BEIRUT — The US journalist Nada Homsi, who was detained on Nov. 16, has been released, Diala Haidar, a human rights campaigner at Amnesty International, told to L’Orient Today on Wednesday afternoon. Homsi’s release came hours after two human rights NGOs released a joint statement slamming Homsi's “arbitrary” detention and calling for her to be freed immediately.
Here’s what we know:
• Speaking to L'Orient-Le Jour after her release, Homsi, an American journalist of Syrian origin, said that when officers came to her apartment without a warrant on Nov. 16, "I didn't understand why, because no complaint was filed against me." She suggested that she might have been targeted for her pro-Palestine public stances and for her work as a journalist.
• The statement by Human Rights Watch and Amnesty International, which was released early Wednesday, called for General Security to “promptly, thoroughly, independently, transparently, and effectively investigate the due process violations she [Homsi] faced since her arrest, and bring to justice anyone suspected to be responsible.”
• Haidar told L’Orient Today that although Homsi's release is “great news, we call on the General Security to investigate all due process violations Homsi faced since her arrest and hold those responsible to account.”
• Speaking to the Human Rights Watch, Homsi’s lawyer, Diala Chehade, said that General Security officials raided Homsi’s apartment on Nov. 16 without a legal warrant and discovered a small quantity of cannabis.
• According to Chehade, the police then contacted the public prosecutor, who issued an arrest warrant for Homsi and her partner. Her electronics and documents were also seized by the authorities. Although the public prosecutor ordered Homsi’s release on Nov. 25, General Security issued a deportation order against her and continued to hold her in detention.
• “Not only did General Security officers raid Homsi’s apartment without producing a judicial warrant, but they also violated her rights in detention by denying her access to a lawyer,” said Aya Majzoub, Lebanon researcher at Human Rights Watch.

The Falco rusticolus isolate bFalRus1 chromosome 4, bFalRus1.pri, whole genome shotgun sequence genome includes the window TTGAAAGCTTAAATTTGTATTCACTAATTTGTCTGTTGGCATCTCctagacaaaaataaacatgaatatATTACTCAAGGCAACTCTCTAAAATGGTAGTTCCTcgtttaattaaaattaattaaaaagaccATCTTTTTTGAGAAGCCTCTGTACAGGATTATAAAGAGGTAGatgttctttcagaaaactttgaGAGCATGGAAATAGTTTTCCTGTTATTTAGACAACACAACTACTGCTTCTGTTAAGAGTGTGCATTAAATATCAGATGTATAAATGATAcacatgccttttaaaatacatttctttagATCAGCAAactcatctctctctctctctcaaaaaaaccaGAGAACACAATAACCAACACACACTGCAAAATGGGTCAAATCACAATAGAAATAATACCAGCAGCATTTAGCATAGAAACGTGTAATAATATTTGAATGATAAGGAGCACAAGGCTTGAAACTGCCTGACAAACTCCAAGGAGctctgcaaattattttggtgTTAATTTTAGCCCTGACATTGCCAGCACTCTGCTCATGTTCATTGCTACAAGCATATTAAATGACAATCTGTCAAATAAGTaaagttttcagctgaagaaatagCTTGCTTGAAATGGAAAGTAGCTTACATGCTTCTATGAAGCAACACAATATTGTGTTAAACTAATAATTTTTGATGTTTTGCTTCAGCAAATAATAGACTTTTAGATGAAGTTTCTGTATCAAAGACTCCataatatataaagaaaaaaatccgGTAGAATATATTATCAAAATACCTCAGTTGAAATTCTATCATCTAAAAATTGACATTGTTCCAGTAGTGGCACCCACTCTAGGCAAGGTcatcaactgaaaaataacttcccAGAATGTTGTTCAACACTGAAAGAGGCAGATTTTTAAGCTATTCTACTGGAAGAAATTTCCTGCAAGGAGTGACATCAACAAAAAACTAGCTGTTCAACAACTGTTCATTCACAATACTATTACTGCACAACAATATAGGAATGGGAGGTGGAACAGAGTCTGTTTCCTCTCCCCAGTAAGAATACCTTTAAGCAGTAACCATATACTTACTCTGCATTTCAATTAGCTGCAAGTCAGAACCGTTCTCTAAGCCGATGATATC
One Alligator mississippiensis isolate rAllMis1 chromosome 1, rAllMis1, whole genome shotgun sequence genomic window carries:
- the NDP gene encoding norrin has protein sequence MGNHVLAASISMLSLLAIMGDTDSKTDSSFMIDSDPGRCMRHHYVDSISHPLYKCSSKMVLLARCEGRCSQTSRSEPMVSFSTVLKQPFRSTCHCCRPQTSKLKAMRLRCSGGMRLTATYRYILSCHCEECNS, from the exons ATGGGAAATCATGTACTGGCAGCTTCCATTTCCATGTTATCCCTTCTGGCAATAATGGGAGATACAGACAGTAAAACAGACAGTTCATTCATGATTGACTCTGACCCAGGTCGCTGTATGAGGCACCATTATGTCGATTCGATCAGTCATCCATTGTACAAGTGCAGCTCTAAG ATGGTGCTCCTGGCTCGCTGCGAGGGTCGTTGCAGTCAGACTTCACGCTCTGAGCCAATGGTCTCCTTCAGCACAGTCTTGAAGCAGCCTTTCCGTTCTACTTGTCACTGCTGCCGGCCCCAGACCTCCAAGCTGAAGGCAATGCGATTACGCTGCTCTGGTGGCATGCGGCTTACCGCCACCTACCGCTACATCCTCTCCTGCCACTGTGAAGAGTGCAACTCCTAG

• Amnesty International and HRW wrote to the head of General Security, Maj. Gen. Abbas Ibrahim, on Dec. 1, demanding he free Homsi and examine the actions of his subordinates. The communication reportedly received no reaction from Ibrahim.
• A person suspected of drug use in Lebanon should be referred to a specialist “addiction committee: for treatment, and judicial proceedings against them should be delayed if they agree to treatment,” according to the country's drug law. On June 25, 2018, Samir Hammoud, the then-Court of Cassation public prosecutor, issued a circular forbidding pretrial detention for anyone convicted of drug use.
• HRW and Amnesty International cite Chehade as telling them that Homsi had not overstayed her three-month visa.
• Both organizations have repeatedly recorded violations of due process in Lebanon during detention and questioning, and say accountability for such abuses remains elusive.
• In Lebanon, journalists and activists are increasingly being targeted by both state and non-state entities, according to the Samir Kassir Eyes Center for Media and Cultural Freedom (SKeyes), a media and press freedom watchdog in Beirut.
Update: This article has been updated to include comments from Homsi.